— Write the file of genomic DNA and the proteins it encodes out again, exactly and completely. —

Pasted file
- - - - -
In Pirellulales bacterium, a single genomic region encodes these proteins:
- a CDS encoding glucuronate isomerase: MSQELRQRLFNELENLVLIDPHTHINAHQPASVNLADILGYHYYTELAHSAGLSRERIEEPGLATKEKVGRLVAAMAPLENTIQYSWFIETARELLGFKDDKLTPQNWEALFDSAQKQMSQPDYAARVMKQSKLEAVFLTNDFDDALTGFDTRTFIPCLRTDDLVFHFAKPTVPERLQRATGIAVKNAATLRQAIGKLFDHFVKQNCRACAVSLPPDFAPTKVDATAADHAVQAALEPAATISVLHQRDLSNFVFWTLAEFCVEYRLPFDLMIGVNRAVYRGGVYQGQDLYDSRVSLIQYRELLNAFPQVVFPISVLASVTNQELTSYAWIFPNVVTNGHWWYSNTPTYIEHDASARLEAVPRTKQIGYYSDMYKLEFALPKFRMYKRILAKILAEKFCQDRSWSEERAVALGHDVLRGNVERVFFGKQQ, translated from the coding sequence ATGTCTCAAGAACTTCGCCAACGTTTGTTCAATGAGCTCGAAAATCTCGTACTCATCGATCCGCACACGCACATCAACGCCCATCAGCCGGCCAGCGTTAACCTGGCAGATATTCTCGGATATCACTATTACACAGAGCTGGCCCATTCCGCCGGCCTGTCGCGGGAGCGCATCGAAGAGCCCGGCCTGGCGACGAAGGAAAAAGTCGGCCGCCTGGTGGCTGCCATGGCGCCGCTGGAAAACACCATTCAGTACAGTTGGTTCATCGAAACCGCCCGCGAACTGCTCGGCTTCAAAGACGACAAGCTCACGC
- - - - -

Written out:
In Pirellulales bacterium, a single genomic region encodes these proteins:
- a CDS encoding glucuronate isomerase: MSQELRQRLFNELENLVLIDPHTHINAHQPASVNLADILGYHYYTELAHSAGLSRERIEEPGLATKEKVGRLVAAMAPLENTIQYSWFIETARELLGFKDDKLTPQNWEALFDSAQKQMSQPDYAARVMKQSKLEAVFLTNDFDDALTGFDTRTFIPCLRTDDLVFHFAKPTVPERLQRATGIAVKNAATLRQAIGKLFDHFVKQNCRACAVSLPPDFAPTKVDATAADHAVQAALEPAATISVLHQRDLSNFVFWTLAEFCVEYRLPFDLMIGVNRAVYRGGVYQGQDLYDSRVSLIQYRELLNAFPQVVFPISVLASVTNQELTSYAWIFPNVVTNGHWWYSNTPTYIEHDASARLEAVPRTKQIGYYSDMYKLEFALPKFRMYKRILAKILAEKFCQDRSWSEERAVALGHDVLRGNVERVFFGKQQ, translated from the coding sequence ATGTCTCAAGAACTTCGCCAACGTTTGTTCAATGAGCTCGAAAATCTCGTACTCATCGATCCGCACACGCACATCAACGCCCATCAGCCGGCCAGCGTTAACCTGGCAGATATTCTCGGATATCACTATTACACAGAGCTGGCCCATTCCGCCGGCCTGTCGCGGGAGCGCATCGAAGAGCCCGGCCTGGCGACGAAGGAAAAAGTCGGCCGCCTGGTGGCTGCCATGGCGCCGCTGGAAAACACCATTCAGTACAGTTGGTTCATCGAAACCGCCCGCGAACTGCTCGGCTTCAAAGACGACAAGCTCACGC